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In Excel 2010: Pivot Tables in Depth, author Curt Frye provides comprehensive, hands-on tutorials on Excel PivotTables, including more advanced techniques such as using macros and the new PowerPivot add-in. The course shows how to connect and consolidate data sources to power PivotTables, sort and filter records, display data in a PivotChart, print tables and charts, and also introduces the DAX language for performing advanced summaries in PowerPivot. Exercise files are included with the course.
PowerPivot lets you manipulate large datasets efficiently, but you should only import the tables you need. Importing unnecessary data can slow performance and make it harder for you to find the data you want. If you discover that you didn't import a table you actually need, you can add that table to your data model in a few steps. So to start out I'll open PowerPivot and to do that I'll click the PowerPivot tab on the Ribbon and then click the PowerPivot Window button. Now to bring my new data into PowerPivot I will need to import it and in this case the data that I want to bring in is in an Access database, so I will click the From Database button on the Home tab of the PowerPivot Window and then click From Access.
The Table Import Wizard dialog box appears and I can click Browse and then the data that I want is in the MonthTable database. so I'll double-click it and when I do the database name and full path appear appear in the database name field. If this database were password- protected then I could type in my username and password and also save my password by checking this box if I wanted to. In this case the database is not password-protected so I can just click Next.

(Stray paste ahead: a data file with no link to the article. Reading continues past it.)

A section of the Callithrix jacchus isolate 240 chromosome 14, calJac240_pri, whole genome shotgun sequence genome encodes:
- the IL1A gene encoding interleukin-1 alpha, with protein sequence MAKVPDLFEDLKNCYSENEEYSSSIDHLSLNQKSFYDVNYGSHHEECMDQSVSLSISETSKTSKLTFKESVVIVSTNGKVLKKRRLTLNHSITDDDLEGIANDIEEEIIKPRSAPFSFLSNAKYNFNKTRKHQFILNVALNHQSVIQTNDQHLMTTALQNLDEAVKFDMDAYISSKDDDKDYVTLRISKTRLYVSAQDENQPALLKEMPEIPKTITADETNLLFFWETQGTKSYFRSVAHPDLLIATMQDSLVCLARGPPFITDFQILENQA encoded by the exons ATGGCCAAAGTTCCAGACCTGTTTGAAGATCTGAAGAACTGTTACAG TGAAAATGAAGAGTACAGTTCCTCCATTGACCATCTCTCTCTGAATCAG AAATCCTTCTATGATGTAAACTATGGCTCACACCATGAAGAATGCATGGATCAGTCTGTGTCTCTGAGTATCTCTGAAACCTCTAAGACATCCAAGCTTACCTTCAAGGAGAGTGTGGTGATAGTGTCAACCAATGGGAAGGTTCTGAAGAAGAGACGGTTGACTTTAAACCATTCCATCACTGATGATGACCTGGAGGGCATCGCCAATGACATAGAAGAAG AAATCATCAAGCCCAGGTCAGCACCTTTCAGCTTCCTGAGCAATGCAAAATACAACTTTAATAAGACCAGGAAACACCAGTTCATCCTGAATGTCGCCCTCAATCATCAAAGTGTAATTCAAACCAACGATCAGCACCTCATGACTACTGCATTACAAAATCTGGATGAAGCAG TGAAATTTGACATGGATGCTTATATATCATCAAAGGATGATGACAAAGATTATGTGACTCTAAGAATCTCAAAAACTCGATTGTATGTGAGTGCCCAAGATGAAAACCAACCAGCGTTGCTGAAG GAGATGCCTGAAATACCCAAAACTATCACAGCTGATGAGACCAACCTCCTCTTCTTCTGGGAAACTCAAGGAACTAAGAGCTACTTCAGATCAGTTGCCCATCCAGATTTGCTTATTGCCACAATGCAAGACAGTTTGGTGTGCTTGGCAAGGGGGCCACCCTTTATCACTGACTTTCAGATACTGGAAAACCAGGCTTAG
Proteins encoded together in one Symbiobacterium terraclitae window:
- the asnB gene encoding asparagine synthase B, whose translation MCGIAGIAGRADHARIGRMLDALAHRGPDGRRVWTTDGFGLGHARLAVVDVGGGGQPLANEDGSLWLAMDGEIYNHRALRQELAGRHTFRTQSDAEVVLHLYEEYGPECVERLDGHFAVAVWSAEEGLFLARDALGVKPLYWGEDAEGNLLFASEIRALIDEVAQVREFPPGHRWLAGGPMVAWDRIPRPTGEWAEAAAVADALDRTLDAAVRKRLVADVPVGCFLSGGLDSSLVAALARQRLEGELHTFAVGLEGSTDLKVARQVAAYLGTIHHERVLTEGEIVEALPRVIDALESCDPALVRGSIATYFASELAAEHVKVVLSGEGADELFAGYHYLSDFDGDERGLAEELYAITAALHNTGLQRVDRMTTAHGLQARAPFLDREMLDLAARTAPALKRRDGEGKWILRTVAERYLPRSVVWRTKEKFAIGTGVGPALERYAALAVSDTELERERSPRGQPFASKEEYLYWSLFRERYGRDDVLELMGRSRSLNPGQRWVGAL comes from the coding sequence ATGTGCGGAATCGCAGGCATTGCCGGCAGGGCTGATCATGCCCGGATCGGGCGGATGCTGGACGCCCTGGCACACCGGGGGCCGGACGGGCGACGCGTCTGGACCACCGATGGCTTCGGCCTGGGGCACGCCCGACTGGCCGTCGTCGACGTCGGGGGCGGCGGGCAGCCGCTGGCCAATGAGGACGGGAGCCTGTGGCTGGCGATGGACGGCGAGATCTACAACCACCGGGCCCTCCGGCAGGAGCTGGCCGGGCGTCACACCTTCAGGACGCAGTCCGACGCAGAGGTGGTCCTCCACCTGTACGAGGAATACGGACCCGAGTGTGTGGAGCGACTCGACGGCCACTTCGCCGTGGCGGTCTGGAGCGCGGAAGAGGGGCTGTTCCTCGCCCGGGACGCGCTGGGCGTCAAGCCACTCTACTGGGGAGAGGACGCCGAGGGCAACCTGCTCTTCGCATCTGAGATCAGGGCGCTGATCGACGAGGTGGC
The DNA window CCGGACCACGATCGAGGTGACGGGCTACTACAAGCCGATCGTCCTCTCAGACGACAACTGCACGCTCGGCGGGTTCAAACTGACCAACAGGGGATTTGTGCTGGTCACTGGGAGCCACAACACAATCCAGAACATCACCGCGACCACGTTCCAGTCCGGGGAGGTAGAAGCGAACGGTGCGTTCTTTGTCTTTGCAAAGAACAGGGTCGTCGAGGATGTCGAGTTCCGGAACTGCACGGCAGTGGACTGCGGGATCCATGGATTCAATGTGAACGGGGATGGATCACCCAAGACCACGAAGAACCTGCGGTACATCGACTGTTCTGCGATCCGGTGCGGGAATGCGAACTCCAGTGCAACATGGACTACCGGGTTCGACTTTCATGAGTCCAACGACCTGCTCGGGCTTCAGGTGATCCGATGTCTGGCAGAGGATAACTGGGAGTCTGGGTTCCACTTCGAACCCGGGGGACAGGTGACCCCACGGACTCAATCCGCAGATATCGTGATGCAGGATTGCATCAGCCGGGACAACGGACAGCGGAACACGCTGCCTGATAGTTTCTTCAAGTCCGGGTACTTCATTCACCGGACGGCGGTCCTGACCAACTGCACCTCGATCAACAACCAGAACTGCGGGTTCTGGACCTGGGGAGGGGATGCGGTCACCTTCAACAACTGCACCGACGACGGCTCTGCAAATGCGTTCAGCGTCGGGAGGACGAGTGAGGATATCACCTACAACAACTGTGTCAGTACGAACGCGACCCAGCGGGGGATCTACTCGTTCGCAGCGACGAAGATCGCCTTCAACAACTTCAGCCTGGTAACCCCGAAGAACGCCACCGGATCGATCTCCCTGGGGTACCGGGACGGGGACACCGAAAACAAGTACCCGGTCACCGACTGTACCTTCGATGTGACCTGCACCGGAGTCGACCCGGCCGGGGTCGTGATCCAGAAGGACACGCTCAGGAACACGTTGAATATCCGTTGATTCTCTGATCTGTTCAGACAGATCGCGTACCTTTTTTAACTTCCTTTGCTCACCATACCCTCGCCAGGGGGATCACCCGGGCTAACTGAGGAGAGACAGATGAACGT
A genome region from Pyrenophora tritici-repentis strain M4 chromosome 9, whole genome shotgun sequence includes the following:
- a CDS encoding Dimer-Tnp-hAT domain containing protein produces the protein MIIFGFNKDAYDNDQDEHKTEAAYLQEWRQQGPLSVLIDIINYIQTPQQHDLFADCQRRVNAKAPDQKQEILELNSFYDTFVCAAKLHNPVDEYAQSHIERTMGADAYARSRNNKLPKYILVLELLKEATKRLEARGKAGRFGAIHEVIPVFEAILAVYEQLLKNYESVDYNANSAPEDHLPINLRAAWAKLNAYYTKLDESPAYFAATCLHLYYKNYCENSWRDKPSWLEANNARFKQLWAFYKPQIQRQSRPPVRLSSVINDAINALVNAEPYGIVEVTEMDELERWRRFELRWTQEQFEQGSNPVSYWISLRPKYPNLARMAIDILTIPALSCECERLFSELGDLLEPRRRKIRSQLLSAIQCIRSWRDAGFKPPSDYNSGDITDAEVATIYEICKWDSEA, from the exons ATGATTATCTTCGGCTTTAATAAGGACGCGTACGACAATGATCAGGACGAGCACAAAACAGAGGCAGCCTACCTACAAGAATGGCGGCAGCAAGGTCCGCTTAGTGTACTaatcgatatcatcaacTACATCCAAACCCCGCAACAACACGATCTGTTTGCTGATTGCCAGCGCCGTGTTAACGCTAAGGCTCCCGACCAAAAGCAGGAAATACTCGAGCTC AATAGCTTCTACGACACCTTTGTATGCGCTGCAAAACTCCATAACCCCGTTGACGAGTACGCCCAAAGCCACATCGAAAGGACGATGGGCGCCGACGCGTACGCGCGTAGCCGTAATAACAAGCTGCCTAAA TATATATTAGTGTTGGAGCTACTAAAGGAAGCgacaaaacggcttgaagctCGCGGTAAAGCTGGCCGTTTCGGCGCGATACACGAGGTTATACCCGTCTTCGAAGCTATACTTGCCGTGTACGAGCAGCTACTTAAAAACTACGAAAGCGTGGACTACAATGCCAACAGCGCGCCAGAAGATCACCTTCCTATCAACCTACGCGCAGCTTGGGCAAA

Now I can either select from a list of tables and views or I can write a query. Writing a query is beyond the scope of this course so I will leave the Select from a list of tables and views option selected and click Next, and then I get a list of tables and views. And in this case the only table in the database is one called Months. That is the one I want so I can make sure that it is selected and click Finish. There are only 12 rows of data in this table so the import happens very quickly.
Now that it's done I can click Close. After I close the Wizard PowerPivot displays the table in Datasheet view and you can see the two columns, MonthID and MonthName. Also as in an Excel workbook you can see here at the bottom left corner of the Program window that we have two tabs, the Months tab and the Data tab. Clicking the tabs moves between them so that you can see your data and work with them as desired. So don't worry if you overlook the table you wanted to import.
Just reopen the data source by using the controls in the Get External Data group and bring the table in when you want to add it. In the next movie I'll show you how to create a relationship between these two tables.
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